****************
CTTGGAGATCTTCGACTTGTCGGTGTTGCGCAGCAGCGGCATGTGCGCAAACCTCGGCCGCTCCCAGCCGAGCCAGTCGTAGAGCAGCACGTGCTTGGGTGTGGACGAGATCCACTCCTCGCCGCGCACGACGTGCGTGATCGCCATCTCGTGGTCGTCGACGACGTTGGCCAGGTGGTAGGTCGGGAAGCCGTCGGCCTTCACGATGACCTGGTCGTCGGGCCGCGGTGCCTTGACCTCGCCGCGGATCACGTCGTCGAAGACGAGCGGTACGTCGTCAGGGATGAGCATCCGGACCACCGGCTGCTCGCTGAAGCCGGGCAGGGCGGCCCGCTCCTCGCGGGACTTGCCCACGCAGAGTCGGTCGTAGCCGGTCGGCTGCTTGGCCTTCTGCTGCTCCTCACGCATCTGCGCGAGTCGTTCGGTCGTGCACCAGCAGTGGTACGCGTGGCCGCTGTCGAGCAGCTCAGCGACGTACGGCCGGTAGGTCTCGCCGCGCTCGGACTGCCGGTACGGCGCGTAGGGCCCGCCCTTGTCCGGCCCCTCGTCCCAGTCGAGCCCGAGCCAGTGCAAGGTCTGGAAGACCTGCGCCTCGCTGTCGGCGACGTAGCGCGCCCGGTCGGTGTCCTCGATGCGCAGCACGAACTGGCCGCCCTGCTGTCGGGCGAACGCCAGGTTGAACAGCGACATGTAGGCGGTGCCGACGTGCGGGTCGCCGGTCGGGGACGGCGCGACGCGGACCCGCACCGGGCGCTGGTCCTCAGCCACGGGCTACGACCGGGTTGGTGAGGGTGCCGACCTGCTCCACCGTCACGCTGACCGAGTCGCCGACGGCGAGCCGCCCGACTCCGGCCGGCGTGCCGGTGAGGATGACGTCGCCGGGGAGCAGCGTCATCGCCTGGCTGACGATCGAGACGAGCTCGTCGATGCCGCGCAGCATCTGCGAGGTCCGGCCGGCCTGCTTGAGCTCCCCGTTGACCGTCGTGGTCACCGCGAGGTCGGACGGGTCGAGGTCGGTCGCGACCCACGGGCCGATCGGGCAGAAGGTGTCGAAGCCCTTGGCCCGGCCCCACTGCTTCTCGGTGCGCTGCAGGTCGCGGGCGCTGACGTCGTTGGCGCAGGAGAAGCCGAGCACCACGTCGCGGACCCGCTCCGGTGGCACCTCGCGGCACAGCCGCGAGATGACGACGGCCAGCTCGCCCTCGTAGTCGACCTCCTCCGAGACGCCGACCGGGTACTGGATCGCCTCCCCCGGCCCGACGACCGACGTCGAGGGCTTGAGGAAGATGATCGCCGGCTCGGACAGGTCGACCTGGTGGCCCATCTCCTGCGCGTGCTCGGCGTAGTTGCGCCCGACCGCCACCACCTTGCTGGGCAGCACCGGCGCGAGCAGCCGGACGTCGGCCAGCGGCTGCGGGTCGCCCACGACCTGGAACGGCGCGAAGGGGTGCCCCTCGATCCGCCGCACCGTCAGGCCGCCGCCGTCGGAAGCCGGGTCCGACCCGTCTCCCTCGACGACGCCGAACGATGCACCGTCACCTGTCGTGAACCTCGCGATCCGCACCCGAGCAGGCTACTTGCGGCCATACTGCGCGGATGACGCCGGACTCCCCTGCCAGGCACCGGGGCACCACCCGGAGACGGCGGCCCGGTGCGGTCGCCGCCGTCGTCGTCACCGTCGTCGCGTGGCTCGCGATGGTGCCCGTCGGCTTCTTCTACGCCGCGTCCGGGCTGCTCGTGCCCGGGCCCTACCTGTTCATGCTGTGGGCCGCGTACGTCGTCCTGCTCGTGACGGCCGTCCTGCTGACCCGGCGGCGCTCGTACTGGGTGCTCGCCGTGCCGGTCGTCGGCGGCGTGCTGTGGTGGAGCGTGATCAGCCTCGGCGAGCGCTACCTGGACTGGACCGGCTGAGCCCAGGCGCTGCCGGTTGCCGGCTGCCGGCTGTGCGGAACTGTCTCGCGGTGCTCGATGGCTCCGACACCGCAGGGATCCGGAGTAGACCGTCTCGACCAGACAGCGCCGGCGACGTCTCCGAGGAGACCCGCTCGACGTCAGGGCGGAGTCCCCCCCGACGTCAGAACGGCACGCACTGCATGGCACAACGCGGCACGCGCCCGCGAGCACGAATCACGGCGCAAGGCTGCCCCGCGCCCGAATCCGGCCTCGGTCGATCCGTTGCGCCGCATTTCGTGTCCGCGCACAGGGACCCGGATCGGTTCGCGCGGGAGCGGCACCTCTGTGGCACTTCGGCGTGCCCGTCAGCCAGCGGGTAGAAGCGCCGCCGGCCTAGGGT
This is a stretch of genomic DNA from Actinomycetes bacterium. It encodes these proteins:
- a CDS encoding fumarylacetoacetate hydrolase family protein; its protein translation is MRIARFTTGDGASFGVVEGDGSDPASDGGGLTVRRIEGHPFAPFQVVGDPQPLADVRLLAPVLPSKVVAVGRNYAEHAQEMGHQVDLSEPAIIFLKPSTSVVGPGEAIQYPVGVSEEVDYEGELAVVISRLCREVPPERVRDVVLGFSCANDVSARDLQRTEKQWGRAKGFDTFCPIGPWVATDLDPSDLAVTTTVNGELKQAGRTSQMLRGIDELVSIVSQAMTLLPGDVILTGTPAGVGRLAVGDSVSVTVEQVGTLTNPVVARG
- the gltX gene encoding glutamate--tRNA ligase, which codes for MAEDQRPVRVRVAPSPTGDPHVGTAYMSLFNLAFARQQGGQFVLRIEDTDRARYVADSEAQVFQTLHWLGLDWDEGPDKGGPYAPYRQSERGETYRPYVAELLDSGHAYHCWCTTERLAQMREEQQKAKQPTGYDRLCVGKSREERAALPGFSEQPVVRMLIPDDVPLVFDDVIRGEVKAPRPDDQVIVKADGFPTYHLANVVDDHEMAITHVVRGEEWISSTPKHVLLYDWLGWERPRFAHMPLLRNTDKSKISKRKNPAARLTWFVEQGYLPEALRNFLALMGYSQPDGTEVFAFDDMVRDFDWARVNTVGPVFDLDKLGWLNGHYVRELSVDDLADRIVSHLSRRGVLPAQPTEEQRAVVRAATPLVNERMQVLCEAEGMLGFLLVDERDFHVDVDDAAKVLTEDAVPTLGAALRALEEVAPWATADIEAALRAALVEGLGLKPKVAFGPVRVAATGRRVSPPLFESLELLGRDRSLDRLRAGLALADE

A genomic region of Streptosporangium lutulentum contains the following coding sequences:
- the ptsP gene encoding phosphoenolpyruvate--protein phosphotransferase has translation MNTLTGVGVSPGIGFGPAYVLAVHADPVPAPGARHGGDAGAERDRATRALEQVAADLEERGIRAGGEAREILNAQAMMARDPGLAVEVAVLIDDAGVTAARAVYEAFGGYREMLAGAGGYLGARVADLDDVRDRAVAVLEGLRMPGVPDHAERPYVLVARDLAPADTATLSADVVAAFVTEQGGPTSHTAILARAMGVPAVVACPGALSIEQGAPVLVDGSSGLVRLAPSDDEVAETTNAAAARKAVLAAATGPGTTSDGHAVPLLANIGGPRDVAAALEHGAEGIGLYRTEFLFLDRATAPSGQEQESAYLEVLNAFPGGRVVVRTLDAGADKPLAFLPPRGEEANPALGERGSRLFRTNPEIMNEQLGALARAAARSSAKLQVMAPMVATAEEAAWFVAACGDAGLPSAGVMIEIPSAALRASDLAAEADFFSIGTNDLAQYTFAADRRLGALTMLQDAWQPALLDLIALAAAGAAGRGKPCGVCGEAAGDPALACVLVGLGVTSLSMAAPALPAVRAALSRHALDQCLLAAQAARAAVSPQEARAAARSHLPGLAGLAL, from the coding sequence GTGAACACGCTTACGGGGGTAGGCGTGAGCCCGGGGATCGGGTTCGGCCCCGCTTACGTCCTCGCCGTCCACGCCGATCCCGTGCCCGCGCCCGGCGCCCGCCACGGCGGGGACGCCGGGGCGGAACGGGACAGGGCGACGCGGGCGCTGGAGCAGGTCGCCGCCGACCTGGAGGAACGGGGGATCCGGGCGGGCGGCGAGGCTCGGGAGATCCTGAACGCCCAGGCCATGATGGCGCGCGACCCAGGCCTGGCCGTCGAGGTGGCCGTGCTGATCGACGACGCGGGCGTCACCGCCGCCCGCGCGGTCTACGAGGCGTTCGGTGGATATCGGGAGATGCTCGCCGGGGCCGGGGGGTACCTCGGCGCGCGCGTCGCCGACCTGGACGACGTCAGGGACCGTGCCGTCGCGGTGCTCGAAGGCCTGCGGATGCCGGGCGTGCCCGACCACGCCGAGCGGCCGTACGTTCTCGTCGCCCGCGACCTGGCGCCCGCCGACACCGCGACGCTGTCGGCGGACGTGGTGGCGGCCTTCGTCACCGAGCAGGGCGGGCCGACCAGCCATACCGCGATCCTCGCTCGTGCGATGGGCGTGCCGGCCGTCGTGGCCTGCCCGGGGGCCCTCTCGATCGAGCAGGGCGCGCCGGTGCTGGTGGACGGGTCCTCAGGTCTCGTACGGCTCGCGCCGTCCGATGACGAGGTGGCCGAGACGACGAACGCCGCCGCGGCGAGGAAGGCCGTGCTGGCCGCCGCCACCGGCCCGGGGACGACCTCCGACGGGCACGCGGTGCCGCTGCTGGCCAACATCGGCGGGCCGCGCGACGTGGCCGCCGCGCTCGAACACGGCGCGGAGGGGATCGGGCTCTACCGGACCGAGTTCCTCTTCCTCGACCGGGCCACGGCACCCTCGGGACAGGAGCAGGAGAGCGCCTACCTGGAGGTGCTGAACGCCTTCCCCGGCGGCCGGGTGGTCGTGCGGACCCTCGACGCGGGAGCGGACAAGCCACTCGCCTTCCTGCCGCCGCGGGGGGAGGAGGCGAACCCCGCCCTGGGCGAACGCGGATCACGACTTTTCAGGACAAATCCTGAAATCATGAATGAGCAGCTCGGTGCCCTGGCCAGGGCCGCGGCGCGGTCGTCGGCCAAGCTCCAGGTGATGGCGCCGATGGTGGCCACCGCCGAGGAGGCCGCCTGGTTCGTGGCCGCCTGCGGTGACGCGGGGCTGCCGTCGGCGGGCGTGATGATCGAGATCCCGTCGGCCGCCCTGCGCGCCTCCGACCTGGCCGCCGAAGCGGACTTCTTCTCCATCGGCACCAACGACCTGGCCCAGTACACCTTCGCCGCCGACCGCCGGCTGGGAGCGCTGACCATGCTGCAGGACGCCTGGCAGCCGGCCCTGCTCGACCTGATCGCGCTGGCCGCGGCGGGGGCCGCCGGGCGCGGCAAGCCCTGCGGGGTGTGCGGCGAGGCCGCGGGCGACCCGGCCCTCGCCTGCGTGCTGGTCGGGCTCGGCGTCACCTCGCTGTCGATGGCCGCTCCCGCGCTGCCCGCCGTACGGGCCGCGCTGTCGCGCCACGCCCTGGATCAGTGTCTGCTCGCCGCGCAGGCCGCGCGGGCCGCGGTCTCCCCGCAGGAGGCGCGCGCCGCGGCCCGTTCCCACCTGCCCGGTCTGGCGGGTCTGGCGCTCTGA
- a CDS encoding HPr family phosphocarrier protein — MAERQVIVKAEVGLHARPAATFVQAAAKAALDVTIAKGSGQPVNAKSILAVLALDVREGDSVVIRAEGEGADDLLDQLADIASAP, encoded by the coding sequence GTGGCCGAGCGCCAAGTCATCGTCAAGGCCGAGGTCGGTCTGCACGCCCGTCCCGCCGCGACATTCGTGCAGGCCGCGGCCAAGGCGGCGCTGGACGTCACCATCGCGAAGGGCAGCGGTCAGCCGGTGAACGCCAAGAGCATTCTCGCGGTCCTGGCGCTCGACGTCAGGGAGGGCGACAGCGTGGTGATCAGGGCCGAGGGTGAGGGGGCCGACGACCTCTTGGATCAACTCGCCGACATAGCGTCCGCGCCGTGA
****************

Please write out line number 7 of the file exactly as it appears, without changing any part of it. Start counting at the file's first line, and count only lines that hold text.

- a CDS encoding HPr family phosphocarrier protein — MAERQVIVKAEVGLHARPAATFVQAAAKAALDVTIAKGSGQPVNAKSILAVLALDVREGDSVVIRAEGEGADDLLDQLADIASAP, encoded by the coding sequence GTGGCCGAGCGCCAAGTCATCGTCAAGGCCGAGGTCGGTCTGCACGCCCGTCCCGCCGCGACATTCGTGCAGGCCGCGGCCAAGGCGGCGCTGGACGTCACCATCGCGAAGGGCAGCGGTCAGCCGGTGAACGCCAAGAGCATTCTCGCGGTCCTGGCGCTCGACGTCAGGGAGGGCGACAGCGTGGTGATCAGGGCCGAGGGTGAGGGGGCCGACGACCTCTTGGATCAACTCGCCGACATAGCGTCCGCGCCGTGA